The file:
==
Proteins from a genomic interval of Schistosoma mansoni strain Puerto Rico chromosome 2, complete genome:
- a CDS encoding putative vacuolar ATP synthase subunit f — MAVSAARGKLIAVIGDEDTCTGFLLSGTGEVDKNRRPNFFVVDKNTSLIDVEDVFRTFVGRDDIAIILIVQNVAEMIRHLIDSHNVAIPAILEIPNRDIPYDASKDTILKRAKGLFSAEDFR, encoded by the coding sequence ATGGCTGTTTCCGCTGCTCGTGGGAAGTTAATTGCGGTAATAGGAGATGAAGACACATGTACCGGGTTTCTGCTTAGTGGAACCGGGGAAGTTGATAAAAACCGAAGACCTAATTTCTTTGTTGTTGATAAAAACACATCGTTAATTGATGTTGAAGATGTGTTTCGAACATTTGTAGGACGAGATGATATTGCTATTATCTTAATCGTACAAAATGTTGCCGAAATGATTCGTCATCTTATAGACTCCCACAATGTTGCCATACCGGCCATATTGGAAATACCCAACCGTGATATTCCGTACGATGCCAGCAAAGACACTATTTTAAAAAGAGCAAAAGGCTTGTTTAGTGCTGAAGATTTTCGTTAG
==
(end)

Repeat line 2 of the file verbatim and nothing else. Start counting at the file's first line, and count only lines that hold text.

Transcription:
- a CDS encoding putative vacuolar ATP synthase subunit f — MAVSAARGKLIAVIGDEDTCTGFLLSGTGEVDKNRRPNFFVVDKNTSLIDVEDVFRTFVGRDDIAIILIVQNVAEMIRHLIDSHNVAIPAILEIPNRDIPYDASKDTILKRAKGLFSAEDFR, encoded by the coding sequence ATGGCTGTTTCCGCTGCTCGTGGGAAGTTAATTGCGGTAATAGGAGATGAAGACACATGTACCGGGTTTCTGCTTAGTGGAACCGGGGAAGTTGATAAAAACCGAAGACCTAATTTCTTTGTTGTTGATAAAAACACATCGTTAATTGATGTTGAAGATGTGTTTCGAACATTTGTAGGACGAGATGATATTGCTATTATCTTAATCGTACAAAATGTTGCCGAAATGATTCGTCATCTTATAGACTCCCACAATGTTGCCATACCGGCCATATTGGAAATACCCAACCGTGATATTCCGTACGATGCCAGCAAAGACACTATTTTAAAAAGAGCAAAAGGCTTGTTTAGTGCTGAAGATTTTCGTTAG